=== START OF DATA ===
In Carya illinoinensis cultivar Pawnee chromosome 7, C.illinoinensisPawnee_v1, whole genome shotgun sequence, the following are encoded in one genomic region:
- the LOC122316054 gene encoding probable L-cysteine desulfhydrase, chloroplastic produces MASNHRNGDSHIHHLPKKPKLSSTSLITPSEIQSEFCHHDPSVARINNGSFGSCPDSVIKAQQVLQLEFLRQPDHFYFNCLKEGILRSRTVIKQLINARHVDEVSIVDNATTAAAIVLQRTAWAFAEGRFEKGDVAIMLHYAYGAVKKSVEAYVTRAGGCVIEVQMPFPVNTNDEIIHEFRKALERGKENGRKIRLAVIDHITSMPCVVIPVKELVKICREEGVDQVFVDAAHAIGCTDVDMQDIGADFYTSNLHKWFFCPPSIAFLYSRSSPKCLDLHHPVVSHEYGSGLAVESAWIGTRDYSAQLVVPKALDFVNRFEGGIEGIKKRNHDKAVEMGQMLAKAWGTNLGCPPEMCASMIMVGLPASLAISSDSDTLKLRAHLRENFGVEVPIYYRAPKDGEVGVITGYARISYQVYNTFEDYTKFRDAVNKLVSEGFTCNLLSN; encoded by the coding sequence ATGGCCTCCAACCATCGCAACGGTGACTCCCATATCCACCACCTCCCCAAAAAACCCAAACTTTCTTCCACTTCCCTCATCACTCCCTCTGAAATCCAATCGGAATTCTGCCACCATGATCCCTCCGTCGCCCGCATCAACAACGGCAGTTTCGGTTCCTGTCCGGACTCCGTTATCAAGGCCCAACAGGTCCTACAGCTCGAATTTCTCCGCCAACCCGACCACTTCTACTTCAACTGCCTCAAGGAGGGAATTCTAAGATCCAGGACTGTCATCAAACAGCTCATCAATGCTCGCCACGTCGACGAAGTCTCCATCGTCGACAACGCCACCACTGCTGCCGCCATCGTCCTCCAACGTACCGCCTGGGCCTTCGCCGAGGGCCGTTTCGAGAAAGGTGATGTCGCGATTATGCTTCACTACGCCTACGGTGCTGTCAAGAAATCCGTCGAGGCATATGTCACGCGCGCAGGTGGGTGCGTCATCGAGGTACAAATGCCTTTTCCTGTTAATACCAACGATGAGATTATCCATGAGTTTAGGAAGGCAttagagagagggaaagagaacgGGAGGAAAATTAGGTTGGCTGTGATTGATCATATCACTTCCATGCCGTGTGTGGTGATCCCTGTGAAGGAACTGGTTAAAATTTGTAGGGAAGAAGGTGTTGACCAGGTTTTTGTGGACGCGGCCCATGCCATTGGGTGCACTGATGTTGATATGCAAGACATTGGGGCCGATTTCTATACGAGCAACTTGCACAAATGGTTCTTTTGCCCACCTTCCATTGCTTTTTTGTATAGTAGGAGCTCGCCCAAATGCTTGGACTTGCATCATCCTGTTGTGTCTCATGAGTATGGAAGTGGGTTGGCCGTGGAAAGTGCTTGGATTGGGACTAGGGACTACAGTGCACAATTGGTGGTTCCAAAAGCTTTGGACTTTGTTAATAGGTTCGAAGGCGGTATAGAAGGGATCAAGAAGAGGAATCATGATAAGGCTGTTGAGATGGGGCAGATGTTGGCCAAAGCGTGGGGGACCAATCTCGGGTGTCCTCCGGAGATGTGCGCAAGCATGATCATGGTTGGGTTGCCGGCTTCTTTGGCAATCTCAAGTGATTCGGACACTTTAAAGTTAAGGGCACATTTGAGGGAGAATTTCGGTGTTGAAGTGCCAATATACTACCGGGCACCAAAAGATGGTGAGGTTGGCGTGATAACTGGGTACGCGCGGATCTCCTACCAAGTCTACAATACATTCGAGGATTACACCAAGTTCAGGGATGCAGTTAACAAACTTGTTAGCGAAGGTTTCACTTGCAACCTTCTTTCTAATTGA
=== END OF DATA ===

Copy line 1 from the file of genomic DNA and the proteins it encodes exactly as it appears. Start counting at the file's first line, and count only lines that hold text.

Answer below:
In Carya illinoinensis cultivar Pawnee chromosome 7, C.illinoinensisPawnee_v1, whole genome shotgun sequence, the following are encoded in one genomic region: